Presentation Time: 10:40-11:00
Home University: UNC-Chapel Hill
Research Mentor: Shauna Cooper, Psychology
Research Title: Arab American Families, Acculturation, and Biculturalism: A Comprehensive Review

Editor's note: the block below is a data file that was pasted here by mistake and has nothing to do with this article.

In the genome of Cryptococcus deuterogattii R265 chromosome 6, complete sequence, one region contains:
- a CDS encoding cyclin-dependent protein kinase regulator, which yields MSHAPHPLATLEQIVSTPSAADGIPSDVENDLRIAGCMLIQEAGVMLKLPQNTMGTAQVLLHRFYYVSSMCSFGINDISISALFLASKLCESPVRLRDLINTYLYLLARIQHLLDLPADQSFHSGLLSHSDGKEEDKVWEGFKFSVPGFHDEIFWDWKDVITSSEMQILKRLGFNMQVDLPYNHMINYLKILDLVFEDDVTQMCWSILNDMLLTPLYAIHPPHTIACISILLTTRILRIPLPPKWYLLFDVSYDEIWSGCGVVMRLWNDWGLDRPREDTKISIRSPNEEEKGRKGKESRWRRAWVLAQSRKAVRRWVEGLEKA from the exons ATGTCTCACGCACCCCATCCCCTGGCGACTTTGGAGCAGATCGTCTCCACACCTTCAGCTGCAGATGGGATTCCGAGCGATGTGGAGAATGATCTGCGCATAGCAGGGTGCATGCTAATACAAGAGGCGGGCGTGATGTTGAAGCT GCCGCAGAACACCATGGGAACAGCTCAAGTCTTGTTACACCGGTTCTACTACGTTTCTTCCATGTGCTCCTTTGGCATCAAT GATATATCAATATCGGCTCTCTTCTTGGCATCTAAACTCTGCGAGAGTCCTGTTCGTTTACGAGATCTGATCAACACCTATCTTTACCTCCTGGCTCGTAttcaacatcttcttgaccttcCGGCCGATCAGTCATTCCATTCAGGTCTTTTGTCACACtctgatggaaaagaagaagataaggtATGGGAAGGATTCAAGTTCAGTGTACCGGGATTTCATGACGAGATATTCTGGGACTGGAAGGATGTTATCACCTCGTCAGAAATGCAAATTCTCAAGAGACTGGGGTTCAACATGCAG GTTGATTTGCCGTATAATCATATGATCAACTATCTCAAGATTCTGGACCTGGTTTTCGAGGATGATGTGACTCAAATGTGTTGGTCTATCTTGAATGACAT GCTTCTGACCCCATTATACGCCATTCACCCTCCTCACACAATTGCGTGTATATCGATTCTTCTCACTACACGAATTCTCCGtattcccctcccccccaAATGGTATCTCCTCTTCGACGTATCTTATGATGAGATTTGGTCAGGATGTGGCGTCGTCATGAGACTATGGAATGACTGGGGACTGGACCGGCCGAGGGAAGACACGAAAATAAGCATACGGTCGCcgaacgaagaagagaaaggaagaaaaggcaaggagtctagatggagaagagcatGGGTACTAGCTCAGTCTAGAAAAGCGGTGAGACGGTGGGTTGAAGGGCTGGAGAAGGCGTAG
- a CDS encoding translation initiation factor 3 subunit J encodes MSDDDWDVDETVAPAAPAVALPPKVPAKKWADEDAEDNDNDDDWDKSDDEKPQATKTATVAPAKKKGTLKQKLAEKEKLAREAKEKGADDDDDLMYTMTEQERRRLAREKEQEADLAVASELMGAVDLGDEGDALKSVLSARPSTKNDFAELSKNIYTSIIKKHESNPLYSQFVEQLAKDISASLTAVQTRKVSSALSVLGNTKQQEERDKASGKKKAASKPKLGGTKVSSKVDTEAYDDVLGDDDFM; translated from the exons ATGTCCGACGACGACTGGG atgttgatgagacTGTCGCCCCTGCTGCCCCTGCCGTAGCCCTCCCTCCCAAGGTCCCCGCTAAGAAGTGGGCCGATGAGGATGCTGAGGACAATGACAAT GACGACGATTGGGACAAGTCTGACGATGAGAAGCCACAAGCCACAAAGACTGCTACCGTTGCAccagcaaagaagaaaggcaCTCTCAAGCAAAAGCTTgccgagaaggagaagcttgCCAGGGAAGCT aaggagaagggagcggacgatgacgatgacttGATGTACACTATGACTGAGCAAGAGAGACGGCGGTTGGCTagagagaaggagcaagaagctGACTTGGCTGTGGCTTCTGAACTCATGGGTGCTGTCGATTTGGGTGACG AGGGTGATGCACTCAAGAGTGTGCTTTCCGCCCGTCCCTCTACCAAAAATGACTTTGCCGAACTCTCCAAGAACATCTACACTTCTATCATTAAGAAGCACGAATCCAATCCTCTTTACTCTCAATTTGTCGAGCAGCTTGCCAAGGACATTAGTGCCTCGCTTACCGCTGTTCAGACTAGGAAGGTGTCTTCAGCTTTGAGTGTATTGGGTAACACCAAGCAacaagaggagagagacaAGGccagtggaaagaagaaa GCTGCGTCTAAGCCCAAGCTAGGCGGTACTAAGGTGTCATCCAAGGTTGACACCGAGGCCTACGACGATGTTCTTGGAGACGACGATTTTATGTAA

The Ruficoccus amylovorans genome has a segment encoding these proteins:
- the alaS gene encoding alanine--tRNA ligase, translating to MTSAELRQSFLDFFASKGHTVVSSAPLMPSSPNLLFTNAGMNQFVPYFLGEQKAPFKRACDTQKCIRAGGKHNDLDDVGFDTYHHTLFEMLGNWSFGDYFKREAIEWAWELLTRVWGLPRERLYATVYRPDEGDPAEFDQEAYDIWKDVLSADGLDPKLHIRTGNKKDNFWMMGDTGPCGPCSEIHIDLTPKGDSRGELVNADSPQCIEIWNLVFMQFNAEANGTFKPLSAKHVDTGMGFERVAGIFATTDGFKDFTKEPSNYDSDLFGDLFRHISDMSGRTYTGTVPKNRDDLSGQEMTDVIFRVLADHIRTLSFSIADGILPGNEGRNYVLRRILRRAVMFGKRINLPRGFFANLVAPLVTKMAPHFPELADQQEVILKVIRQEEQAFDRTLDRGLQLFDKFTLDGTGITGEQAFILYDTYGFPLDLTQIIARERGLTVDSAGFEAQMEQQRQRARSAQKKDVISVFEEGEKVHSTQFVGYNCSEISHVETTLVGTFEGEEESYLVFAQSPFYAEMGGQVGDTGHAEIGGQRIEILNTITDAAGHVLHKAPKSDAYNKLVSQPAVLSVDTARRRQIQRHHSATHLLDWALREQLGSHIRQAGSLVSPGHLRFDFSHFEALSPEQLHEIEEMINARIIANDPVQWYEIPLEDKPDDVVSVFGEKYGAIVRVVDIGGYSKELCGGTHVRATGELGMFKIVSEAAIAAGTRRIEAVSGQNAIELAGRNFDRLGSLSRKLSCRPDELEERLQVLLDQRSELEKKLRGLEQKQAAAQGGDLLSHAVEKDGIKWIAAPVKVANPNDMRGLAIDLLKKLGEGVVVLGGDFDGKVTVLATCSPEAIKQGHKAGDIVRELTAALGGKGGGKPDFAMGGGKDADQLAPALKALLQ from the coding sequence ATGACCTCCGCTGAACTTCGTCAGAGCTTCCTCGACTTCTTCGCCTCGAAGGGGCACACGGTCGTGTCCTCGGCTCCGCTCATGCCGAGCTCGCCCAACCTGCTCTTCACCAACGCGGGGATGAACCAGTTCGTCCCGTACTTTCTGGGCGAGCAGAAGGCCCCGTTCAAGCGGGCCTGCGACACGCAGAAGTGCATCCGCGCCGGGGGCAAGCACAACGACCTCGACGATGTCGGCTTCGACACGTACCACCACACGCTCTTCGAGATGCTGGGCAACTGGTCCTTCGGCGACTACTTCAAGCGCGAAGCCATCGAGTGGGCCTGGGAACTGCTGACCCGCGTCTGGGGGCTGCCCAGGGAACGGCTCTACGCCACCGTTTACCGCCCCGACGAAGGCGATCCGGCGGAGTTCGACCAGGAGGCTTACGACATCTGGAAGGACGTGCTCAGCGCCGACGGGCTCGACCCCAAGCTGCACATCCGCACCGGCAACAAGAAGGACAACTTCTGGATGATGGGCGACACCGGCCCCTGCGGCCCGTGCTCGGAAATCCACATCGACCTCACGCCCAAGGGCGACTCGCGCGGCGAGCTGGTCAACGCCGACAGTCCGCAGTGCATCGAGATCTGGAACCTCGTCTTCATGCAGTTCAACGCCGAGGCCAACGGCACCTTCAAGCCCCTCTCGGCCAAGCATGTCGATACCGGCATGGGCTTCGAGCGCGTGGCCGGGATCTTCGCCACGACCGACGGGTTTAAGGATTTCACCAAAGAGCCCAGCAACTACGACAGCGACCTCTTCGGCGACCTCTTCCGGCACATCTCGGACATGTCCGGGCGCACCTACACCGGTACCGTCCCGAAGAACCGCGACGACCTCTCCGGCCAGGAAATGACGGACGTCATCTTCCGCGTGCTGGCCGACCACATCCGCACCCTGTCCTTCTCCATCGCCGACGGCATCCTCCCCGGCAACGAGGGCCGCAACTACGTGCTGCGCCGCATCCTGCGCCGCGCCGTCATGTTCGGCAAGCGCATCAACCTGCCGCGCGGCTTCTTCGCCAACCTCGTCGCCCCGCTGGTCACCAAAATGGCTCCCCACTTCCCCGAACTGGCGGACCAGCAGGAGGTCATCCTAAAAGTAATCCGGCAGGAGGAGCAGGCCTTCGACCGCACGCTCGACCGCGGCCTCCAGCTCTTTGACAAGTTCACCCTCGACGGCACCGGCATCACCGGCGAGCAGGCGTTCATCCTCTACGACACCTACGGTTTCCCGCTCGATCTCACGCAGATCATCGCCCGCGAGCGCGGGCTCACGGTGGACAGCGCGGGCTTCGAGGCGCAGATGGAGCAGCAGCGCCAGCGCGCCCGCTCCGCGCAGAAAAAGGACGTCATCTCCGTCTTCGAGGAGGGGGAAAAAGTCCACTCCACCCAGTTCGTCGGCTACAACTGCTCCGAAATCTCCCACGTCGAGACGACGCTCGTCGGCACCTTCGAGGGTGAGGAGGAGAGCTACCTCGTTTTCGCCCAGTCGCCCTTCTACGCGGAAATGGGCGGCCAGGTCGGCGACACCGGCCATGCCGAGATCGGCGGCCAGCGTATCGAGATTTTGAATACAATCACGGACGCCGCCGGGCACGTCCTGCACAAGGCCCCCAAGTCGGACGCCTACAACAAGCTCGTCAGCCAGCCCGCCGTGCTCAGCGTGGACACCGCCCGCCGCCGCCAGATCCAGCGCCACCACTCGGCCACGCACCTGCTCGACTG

Arab Americans are defined as people living in the United States with ancestry from at least one of the 22 states of the Arab League (Member states of the Arab League). There are currently an estimated 3.7 million Arab Americans and the population is growing exponentially, yet there is little research that highlights the unique experiences of this demographic group. Given the consequences of the terrorist attacks on September 11th and the current political climate, where xenophobia and islamophobia are acutely present in U.S. society, Arab Americans have experienced increased discrimination and harassment. This present study is a synthesis of the existing literature on factors that shape family processes among Arab Americans Key focus areas of this review include: 1) historical context of Arab Americans in the U.S.; 2) acculturation and biculturalism; 3) culturally-specific family patterns and practices; 4) ethnic identity development; and 5) potential impacts on the development and adjustment of Arab American adolescents. At the conclusion of this critical review, I provide key recommendations and directions for future research on Arab American families and children.